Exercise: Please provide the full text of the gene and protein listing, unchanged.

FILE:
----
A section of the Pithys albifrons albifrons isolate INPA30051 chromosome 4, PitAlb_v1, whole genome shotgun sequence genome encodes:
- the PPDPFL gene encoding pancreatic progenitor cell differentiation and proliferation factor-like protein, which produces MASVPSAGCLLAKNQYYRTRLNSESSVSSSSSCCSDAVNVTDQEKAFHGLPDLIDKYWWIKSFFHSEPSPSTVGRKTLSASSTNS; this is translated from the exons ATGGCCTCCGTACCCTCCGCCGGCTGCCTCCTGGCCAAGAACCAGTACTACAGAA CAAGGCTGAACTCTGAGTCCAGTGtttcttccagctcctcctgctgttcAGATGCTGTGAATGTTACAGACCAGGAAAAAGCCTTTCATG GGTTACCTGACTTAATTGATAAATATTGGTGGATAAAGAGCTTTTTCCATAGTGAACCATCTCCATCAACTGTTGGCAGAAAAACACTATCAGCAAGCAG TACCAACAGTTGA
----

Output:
A section of the Pithys albifrons albifrons isolate INPA30051 chromosome 4, PitAlb_v1, whole genome shotgun sequence genome encodes:
- the PPDPFL gene encoding pancreatic progenitor cell differentiation and proliferation factor-like protein, which produces MASVPSAGCLLAKNQYYRTRLNSESSVSSSSSCCSDAVNVTDQEKAFHGLPDLIDKYWWIKSFFHSEPSPSTVGRKTLSASSTNS; this is translated from the exons ATGGCCTCCGTACCCTCCGCCGGCTGCCTCCTGGCCAAGAACCAGTACTACAGAA CAAGGCTGAACTCTGAGTCCAGTGtttcttccagctcctcctgctgttcAGATGCTGTGAATGTTACAGACCAGGAAAAAGCCTTTCATG GGTTACCTGACTTAATTGATAAATATTGGTGGATAAAGAGCTTTTTCCATAGTGAACCATCTCCATCAACTGTTGGCAGAAAAACACTATCAGCAAGCAG TACCAACAGTTGA